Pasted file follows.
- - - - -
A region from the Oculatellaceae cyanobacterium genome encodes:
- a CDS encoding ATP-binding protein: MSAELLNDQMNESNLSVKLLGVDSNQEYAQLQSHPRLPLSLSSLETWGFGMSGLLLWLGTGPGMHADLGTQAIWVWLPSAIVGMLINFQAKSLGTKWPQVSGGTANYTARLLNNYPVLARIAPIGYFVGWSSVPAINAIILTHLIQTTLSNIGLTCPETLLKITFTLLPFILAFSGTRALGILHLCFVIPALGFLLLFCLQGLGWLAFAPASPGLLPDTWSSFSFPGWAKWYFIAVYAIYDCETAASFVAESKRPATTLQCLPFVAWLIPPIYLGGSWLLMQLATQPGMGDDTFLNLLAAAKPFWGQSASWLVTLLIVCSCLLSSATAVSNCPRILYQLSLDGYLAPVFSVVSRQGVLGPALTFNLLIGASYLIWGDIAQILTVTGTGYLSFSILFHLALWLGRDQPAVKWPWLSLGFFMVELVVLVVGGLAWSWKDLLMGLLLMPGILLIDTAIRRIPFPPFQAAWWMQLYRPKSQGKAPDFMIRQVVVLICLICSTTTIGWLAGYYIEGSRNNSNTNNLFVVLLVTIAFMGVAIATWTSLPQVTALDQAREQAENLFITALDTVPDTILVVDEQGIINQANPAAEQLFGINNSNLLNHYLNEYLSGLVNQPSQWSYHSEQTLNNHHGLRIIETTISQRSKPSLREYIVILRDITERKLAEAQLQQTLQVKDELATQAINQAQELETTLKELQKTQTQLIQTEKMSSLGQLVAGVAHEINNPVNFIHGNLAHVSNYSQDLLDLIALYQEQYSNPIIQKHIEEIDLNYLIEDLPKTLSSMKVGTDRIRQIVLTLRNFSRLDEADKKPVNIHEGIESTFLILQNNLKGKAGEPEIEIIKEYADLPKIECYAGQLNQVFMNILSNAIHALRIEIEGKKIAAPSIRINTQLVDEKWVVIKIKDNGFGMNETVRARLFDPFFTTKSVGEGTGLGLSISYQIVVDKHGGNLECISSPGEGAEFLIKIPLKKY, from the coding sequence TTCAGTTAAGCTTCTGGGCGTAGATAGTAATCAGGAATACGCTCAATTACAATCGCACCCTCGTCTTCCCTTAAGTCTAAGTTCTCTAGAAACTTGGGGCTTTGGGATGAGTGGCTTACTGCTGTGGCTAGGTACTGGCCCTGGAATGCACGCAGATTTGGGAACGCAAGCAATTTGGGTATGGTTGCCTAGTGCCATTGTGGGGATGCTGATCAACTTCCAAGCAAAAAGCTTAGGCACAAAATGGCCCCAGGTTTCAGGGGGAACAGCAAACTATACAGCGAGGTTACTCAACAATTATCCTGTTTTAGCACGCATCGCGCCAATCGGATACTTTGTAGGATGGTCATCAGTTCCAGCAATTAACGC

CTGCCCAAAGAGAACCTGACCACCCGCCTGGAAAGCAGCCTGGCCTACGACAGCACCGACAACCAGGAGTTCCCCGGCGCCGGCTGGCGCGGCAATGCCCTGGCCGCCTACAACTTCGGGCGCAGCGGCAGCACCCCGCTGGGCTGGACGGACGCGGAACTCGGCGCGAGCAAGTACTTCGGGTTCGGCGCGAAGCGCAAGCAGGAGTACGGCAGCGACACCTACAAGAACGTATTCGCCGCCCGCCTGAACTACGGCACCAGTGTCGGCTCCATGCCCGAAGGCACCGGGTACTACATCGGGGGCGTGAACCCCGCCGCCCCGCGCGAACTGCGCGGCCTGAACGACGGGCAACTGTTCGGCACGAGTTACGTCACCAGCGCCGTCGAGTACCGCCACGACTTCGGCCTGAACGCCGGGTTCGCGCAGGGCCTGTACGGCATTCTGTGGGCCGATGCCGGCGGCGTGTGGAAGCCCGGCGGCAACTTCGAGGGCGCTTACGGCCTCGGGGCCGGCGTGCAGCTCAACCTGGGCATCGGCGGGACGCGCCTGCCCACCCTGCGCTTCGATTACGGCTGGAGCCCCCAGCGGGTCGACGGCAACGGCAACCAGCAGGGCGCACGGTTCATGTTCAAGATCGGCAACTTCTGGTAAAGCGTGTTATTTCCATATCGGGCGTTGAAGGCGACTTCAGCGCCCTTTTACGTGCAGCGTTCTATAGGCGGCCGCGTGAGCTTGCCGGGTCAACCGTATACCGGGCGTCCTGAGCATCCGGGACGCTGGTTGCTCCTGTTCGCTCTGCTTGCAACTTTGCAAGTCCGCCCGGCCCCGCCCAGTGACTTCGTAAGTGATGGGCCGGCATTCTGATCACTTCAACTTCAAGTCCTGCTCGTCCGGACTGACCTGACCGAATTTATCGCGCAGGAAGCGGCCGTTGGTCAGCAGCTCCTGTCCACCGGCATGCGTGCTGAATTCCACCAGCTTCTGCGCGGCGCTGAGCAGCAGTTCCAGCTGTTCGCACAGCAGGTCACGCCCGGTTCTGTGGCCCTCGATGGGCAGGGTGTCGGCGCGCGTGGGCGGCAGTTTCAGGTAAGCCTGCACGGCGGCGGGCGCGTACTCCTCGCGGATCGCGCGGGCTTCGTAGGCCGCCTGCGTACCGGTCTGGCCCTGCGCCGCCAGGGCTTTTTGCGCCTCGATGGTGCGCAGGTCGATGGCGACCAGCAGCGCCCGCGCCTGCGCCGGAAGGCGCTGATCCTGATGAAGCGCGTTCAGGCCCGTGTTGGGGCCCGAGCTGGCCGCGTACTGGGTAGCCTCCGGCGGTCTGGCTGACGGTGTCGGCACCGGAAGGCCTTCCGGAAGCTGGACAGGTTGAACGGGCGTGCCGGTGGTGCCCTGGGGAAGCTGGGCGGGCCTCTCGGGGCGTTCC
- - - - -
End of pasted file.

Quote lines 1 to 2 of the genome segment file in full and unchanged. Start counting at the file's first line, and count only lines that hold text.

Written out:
A region from the Oculatellaceae cyanobacterium genome encodes:
- a CDS encoding ATP-binding protein: MSAELLNDQMNESNLSVKLLGVDSNQEYAQLQSHPRLPLSLSSLETWGFGMSGLLLWLGTGPGMHADLGTQAIWVWLPSAIVGMLINFQAKSLGTKWPQVSGGTANYTARLLNNYPVLARIAPIGYFVGWSSVPAINAIILTHLIQTTLSNIGLTCPETLLKITFTLLPFILAFSGTRALGILHLCFVIPALGFLLLFCLQGLGWLAFAPASPGLLPDTWSSFSFPGWAKWYFIAVYAIYDCETAASFVAESKRPATTLQCLPFVAWLIPPIYLGGSWLLMQLATQPGMGDDTFLNLLAAAKPFWGQSASWLVTLLIVCSCLLSSATAVSNCPRILYQLSLDGYLAPVFSVVSRQGVLGPALTFNLLIGASYLIWGDIAQILTVTGTGYLSFSILFHLALWLGRDQPAVKWPWLSLGFFMVELVVLVVGGLAWSWKDLLMGLLLMPGILLIDTAIRRIPFPPFQAAWWMQLYRPKSQGKAPDFMIRQVVVLICLICSTTTIGWLAGYYIEGSRNNSNTNNLFVVLLVTIAFMGVAIATWTSLPQVTALDQAREQAENLFITALDTVPDTILVVDEQGIINQANPAAEQLFGINNSNLLNHYLNEYLSGLVNQPSQWSYHSEQTLNNHHGLRIIETTISQRSKPSLREYIVILRDITERKLAEAQLQQTLQVKDELATQAINQAQELETTLKELQKTQTQLIQTEKMSSLGQLVAGVAHEINNPVNFIHGNLAHVSNYSQDLLDLIALYQEQYSNPIIQKHIEEIDLNYLIEDLPKTLSSMKVGTDRIRQIVLTLRNFSRLDEADKKPVNIHEGIESTFLILQNNLKGKAGEPEIEIIKEYADLPKIECYAGQLNQVFMNILSNAIHALRIEIEGKKIAAPSIRINTQLVDEKWVVIKIKDNGFGMNETVRARLFDPFFTTKSVGEGTGLGLSISYQIVVDKHGGNLECISSPGEGAEFLIKIPLKKY, from the coding sequence TTCAGTTAAGCTTCTGGGCGTAGATAGTAATCAGGAATACGCTCAATTACAATCGCACCCTCGTCTTCCCTTAAGTCTAAGTTCTCTAGAAACTTGGGGCTTTGGGATGAGTGGCTTACTGCTGTGGCTAGGTACTGGCCCTGGAATGCACGCAGATTTGGGAACGCAAGCAATTTGGGTATGGTTGCCTAGTGCCATTGTGGGGATGCTGATCAACTTCCAAGCAAAAAGCTTAGGCACAAAATGGCCCCAGGTTTCAGGGGGAACAGCAAACTATACAGCGAGGTTACTCAACAATTATCCTGTTTTAGCACGCATCGCGCCAATCGGATACTTTGTAGGATGGTCATCAGTTCCAGCAATTAACGC